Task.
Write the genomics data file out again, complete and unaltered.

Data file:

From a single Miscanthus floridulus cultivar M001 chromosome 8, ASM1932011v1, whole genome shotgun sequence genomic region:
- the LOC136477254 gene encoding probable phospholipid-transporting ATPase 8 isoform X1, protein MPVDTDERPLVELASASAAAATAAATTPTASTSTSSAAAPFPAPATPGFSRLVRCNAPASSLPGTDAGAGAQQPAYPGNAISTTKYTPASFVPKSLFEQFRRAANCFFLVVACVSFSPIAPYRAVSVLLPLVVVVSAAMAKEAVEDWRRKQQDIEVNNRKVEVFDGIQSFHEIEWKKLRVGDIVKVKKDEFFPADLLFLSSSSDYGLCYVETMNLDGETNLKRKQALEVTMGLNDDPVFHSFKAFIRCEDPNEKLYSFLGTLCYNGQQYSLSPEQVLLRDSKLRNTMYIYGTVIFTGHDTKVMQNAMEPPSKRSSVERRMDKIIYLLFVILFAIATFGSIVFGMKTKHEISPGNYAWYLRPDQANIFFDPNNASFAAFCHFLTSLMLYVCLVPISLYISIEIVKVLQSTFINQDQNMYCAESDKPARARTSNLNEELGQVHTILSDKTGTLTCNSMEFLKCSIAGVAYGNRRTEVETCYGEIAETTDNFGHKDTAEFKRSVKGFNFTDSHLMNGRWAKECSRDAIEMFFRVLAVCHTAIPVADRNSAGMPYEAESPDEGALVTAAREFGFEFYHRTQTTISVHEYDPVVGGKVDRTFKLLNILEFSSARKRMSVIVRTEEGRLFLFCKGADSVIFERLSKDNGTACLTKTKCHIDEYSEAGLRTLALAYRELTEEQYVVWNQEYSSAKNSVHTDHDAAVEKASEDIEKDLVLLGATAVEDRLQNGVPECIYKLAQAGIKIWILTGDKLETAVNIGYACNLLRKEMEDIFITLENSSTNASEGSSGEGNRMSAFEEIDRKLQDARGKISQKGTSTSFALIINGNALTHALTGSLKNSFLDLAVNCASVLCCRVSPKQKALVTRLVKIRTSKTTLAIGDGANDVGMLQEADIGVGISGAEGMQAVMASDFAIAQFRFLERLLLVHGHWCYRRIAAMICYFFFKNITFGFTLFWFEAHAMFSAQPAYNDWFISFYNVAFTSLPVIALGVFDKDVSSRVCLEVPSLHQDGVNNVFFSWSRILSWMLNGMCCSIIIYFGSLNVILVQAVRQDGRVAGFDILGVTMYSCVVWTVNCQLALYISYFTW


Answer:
From a single Miscanthus floridulus cultivar M001 chromosome 8, ASM1932011v1, whole genome shotgun sequence genomic region:
- the LOC136477254 gene encoding probable phospholipid-transporting ATPase 8 isoform X1, protein MPVDTDERPLVELASASAAAATAAATTPTASTSTSSAAAPFPAPATPGFSRLVRCNAPASSLPGTDAGAGAQQPAYPGNAISTTKYTPASFVPKSLFEQFRRAANCFFLVVACVSFSPIAPYRAVSVLLPLVVVVSAAMAKEAVEDWRRKQQDIEVNNRKVEVFDGIQSFHEIEWKKLRVGDIVKVKKDEFFPADLLFLSSSSDYGLCYVETMNLDGETNLKRKQALEVTMGLNDDPVFHSFKAFIRCEDPNEKLYSFLGTLCYNGQQYSLSPEQVLLRDSKLRNTMYIYGTVIFTGHDTKVMQNAMEPPSKRSSVERRMDKIIYLLFVILFAIATFGSIVFGMKTKHEISPGNYAWYLRPDQANIFFDPNNASFAAFCHFLTSLMLYVCLVPISLYISIEIVKVLQSTFINQDQNMYCAESDKPARARTSNLNEELGQVHTILSDKTGTLTCNSMEFLKCSIAGVAYGNRRTEVETCYGEIAETTDNFGHKDTAEFKRSVKGFNFTDSHLMNGRWAKECSRDAIEMFFRVLAVCHTAIPVADRNSAGMPYEAESPDEGALVTAAREFGFEFYHRTQTTISVHEYDPVVGGKVDRTFKLLNILEFSSARKRMSVIVRTEEGRLFLFCKGADSVIFERLSKDNGTACLTKTKCHIDEYSEAGLRTLALAYRELTEEQYVVWNQEYSSAKNSVHTDHDAAVEKASEDIEKDLVLLGATAVEDRLQNGVPECIYKLAQAGIKIWILTGDKLETAVNIGYACNLLRKEMEDIFITLENSSTNASEGSSGEGNRMSAFEEIDRKLQDARGKISQKGTSTSFALIINGNALTHALTGSLKNSFLDLAVNCASVLCCRVSPKQKALVTRLVKIRTSKTTLAIGDGANDVGMLQEADIGVGISGAEGMQAVMASDFAIAQFRFLERLLLVHGHWCYRRIAAMICYFFFKNITFGFTLFWFEAHAMFSAQPAYNDWFISFYNVAFTSLPVIALGVFDKDVSSRVCLEVPSLHQDGVNNVFFSWSRILSWMLNGMCCSIIIYFGSLNVILVQAVRQDGRVAGFDILGVTMYSCVVWTVNCQLALYISYFTW